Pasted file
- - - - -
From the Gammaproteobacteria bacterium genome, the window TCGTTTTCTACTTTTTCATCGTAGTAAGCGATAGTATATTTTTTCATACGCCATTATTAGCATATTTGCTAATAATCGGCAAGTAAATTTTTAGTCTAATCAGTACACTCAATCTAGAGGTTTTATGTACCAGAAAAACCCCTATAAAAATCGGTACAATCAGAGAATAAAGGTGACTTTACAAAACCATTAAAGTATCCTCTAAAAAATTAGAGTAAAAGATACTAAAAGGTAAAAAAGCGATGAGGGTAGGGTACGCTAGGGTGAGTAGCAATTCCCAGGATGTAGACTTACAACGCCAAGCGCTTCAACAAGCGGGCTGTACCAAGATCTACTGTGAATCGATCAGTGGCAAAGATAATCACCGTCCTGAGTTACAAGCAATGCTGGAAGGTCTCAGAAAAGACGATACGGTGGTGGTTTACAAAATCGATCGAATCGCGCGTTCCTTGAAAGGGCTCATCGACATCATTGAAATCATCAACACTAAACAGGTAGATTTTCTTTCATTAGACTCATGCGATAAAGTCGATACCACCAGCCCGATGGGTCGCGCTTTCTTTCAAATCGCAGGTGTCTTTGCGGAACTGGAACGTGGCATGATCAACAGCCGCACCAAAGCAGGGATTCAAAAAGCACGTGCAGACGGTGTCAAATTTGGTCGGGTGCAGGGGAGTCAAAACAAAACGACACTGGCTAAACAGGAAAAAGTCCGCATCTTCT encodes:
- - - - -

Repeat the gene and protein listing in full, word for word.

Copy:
From the Gammaproteobacteria bacterium genome, the window TCGTTTTCTACTTTTTCATCGTAGTAAGCGATAGTATATTTTTTCATACGCCATTATTAGCATATTTGCTAATAATCGGCAAGTAAATTTTTAGTCTAATCAGTACACTCAATCTAGAGGTTTTATGTACCAGAAAAACCCCTATAAAAATCGGTACAATCAGAGAATAAAGGTGACTTTACAAAACCATTAAAGTATCCTCTAAAAAATTAGAGTAAAAGATACTAAAAGGTAAAAAAGCGATGAGGGTAGGGTACGCTAGGGTGAGTAGCAATTCCCAGGATGTAGACTTACAACGCCAAGCGCTTCAACAAGCGGGCTGTACCAAGATCTACTGTGAATCGATCAGTGGCAAAGATAATCACCGTCCTGAGTTACAAGCAATGCTGGAAGGTCTCAGAAAAGACGATACGGTGGTGGTTTACAAAATCGATCGAATCGCGCGTTCCTTGAAAGGGCTCATCGACATCATTGAAATCATCAACACTAAACAGGTAGATTTTCTTTCATTAGACTCATGCGATAAAGTCGATACCACCAGCCCGATGGGTCGCGCTTTCTTTCAAATCGCAGGTGTCTTTGCGGAACTGGAACGTGGCATGATCAACAGCCGCACCAAAGCAGGGATTCAAAAAGCACGTGCAGACGGTGTCAAATTTGGTCGGGTGCAGGGGAGTCAAAACAAAACGACACTGGCTAAACAGGAAAAAGTCCGCATCTTCT encodes: